In 2021, “BLUE SOULS” by A_o, a duo of artists with Aina the End In 2022, he composed the music and theme song for the movie “My Small Land,” which won the Amnesty International Film Award at the Berlin International Film Festival. He is currently on a 13-concert national tour starting in November, entitled “ROTH BART BARON TOUR 2023-2024 ‘8’”.

The weather was ideal for capturing shots during a leisurely walk.Do both of you often take photos while walking like this in your daily routines?

Mifune: I often take pictures of scenery I find interesting while strolling around town. This photo book also contains photos of sparkling discoveries I have made in my life since moving to Germany.

Kishomaru: When I take photographs, I usually do the same thing, and I try to take an honest look at the scenery in my daily life that catches my attention or that I find “nice” in a phenomenon.

Kishomaru Shimamura photo by Masaya Mifune
Born in Tokyo. Artist. Photographer. He is active both in Japan and abroad, not only in photography, but also as a co-chairman of the frenzy brand kibn, Ramen Kichoshomaru, and SAME GALLERY. His solo exhibitions include “Unusual Usual” (Portland, 2014), “Inside Out” (Warsaw, 2016), and “photosynthesis” (Tokyo, 2020).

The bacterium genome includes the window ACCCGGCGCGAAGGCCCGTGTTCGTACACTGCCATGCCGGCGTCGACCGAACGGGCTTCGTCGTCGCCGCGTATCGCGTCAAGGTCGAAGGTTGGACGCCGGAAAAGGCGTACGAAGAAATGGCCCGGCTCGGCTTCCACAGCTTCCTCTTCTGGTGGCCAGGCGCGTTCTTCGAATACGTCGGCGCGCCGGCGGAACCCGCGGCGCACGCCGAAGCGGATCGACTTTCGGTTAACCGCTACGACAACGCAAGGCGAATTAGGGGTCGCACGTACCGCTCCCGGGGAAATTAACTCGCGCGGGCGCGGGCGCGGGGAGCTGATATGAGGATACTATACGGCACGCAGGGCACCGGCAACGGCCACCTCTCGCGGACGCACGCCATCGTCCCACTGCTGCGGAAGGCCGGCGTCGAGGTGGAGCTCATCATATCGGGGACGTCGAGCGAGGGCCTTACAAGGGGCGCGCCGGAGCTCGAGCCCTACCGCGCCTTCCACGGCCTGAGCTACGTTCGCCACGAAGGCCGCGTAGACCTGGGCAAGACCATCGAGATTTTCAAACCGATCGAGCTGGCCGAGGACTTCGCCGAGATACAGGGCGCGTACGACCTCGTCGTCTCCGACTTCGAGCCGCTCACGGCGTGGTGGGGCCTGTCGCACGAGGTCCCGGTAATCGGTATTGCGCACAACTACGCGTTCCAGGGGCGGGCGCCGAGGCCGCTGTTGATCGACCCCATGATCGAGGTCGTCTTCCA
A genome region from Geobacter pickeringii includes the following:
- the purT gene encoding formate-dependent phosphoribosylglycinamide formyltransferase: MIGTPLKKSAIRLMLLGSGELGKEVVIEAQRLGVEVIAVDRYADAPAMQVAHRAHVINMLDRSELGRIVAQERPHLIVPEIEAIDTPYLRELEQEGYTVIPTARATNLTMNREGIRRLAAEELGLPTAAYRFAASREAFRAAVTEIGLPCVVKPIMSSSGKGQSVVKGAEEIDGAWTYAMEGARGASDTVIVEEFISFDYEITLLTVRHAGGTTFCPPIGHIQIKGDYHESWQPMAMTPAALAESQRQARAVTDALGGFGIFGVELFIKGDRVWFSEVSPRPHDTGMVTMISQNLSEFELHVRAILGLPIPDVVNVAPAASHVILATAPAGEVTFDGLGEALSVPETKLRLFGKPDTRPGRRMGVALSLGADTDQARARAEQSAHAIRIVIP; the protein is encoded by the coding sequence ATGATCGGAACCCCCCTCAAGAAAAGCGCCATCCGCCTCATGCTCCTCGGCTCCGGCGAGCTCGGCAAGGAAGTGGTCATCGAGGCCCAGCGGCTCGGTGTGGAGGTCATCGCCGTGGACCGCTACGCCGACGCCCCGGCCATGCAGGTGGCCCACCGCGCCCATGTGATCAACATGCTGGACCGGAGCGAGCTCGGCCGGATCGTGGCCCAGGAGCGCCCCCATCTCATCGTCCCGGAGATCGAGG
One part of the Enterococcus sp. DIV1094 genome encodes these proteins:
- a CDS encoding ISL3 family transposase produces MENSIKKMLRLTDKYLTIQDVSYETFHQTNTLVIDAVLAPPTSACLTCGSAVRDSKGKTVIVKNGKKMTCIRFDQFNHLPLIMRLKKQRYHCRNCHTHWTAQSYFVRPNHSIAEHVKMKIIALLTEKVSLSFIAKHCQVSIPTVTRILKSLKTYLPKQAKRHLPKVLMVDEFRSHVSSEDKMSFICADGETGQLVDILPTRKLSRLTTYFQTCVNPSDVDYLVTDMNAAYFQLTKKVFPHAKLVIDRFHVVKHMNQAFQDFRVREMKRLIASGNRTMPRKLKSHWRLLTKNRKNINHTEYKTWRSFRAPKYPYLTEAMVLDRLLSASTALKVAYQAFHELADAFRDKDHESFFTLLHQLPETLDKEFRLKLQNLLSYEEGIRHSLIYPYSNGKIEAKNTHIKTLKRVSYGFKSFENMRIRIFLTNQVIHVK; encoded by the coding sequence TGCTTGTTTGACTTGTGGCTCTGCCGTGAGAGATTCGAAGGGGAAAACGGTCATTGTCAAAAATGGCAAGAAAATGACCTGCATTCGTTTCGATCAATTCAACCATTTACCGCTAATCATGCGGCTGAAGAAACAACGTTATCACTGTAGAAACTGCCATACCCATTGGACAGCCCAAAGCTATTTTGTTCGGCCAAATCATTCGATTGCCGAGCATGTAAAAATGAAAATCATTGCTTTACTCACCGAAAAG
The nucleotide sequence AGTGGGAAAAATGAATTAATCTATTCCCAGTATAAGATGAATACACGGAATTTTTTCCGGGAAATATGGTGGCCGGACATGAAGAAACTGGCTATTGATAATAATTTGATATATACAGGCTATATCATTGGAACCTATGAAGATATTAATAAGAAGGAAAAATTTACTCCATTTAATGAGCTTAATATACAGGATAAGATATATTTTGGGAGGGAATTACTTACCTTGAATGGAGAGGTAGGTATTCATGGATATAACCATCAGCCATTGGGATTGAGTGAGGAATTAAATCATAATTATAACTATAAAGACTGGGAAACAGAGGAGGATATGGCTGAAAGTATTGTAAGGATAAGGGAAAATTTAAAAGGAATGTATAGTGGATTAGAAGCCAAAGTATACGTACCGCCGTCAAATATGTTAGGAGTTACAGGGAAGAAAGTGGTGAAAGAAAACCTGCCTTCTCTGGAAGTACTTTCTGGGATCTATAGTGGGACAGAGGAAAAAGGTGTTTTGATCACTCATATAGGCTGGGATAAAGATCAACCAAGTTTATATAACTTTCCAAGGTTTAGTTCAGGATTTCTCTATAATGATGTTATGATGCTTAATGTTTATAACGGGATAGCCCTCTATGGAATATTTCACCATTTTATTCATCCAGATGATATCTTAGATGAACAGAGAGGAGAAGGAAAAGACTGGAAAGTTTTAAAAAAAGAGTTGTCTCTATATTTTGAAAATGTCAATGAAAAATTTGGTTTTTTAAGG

While capturing images on the move, there appears to be a shared affinity for certain scenes between both of you. Interestingly, the fact that both of you are using the identical Makina medium-format film camera is quite astonishing.

Kichijomaru: I was surprised too. And not only the makina 67, but also the CONTAX compact camera that they brought as a sub was exactly the same.

Mifune: Actually, yesterday, I was just hanging out at a coffee shop in Nakameguro when Mr. Kichijomaru happened to pass by on his bicycle and dashed right up to me (laughs). (Laughs.) That was the first time we met, but it really is full of strange coincidences, isn’t it?

Maybe that’s the reason why I felt an instant connection again today. Nonetheless, this marks our inaugural collaboration in crafting art together. Kishomaru, what were your thoughts on Mifune’s photographs?